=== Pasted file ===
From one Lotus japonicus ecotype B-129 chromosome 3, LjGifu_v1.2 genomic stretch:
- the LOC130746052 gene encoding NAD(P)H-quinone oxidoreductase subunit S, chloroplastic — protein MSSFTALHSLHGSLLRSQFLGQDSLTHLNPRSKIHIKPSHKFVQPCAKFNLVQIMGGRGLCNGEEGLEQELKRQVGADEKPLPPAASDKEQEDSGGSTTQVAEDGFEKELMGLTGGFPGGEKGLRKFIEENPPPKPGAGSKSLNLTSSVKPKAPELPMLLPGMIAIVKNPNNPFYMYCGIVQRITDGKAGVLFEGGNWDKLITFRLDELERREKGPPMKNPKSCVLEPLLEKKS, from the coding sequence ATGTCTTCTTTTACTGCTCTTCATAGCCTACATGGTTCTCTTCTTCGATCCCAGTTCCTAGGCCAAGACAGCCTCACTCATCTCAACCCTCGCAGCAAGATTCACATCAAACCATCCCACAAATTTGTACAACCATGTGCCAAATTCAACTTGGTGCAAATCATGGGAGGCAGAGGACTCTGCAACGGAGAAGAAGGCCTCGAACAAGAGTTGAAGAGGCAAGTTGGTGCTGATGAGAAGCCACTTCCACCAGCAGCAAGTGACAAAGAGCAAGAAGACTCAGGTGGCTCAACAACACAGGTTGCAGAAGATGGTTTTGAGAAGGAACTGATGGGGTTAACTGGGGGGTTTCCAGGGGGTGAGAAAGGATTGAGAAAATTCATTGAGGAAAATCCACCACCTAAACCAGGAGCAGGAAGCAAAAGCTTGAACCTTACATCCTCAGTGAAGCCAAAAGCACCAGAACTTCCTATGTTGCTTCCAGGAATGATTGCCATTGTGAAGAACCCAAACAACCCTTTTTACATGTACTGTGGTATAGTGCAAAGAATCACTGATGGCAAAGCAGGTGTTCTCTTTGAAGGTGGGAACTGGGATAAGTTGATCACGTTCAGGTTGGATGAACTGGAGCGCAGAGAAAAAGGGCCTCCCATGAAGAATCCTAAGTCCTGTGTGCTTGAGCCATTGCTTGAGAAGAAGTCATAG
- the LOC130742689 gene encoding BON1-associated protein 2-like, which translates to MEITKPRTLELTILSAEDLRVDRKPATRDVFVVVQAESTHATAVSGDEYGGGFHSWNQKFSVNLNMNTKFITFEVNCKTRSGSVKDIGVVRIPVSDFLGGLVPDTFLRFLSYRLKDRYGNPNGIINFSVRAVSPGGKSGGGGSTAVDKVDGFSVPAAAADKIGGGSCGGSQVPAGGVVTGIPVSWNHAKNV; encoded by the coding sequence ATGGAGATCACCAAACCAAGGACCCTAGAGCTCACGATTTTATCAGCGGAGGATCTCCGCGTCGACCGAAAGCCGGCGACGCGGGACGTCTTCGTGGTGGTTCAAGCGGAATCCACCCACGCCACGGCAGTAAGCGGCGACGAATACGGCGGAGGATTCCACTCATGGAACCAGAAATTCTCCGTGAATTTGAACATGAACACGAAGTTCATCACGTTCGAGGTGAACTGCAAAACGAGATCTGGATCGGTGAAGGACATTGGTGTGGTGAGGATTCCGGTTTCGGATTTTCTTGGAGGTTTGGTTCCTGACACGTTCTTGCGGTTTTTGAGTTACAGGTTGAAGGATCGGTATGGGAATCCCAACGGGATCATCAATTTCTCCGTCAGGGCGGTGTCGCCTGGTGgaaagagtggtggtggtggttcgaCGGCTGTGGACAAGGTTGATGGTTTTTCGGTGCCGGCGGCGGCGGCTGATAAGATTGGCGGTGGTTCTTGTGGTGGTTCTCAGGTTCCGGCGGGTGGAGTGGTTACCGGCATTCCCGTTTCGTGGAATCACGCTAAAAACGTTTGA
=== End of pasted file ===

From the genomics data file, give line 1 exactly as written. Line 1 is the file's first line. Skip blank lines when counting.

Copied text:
From one Lotus japonicus ecotype B-129 chromosome 3, LjGifu_v1.2 genomic stretch: